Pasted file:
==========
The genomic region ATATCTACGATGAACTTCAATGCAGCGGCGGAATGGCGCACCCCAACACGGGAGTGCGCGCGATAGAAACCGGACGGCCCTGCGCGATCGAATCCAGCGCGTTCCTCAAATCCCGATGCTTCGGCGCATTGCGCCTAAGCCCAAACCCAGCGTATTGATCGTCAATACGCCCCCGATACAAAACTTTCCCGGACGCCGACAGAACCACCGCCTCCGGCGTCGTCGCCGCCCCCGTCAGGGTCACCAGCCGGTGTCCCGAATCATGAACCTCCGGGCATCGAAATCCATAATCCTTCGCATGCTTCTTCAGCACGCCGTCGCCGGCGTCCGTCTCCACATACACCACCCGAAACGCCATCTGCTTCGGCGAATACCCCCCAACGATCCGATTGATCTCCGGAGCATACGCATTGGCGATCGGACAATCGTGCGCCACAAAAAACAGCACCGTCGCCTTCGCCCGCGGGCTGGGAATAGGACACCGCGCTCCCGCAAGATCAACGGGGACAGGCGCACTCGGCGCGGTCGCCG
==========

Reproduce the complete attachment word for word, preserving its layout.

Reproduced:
The genomic region ATATCTACGATGAACTTCAATGCAGCGGCGGAATGGCGCACCCCAACACGGGAGTGCGCGCGATAGAAACCGGACGGCCCTGCGCGATCGAATCCAGCGCGTTCCTCAAATCCCGATGCTTCGGCGCATTGCGCCTAAGCCCAAACCCAGCGTATTGATCGTCAATACGCCCCCGATACAAAACTTTCCCGGACGCCGACAGAACCACCGCCTCCGGCGTCGTCGCCGCCCCCGTCAGGGTCACCAGCCGGTGTCCCGAATCATGAACCTCCGGGCATCGAAATCCATAATCCTTCGCATGCTTCTTCAGCACGCCGTCGCCGGCGTCCGTCTCCACATACACCACCCGAAACGCCATCTGCTTCGGCGAATACCCCCCAACGATCCGATTGATCTCCGGAGCATACGCATTGGCGATCGGACAATCGTGCGCCACAAAAAACAGCACCGTCGCCTTCGCCCGCGGGCTGGGAATAGGACACCGCGCTCCCGCAAGATCAACGGGGACAGGCGCACTCGGCGCGGTCGCCG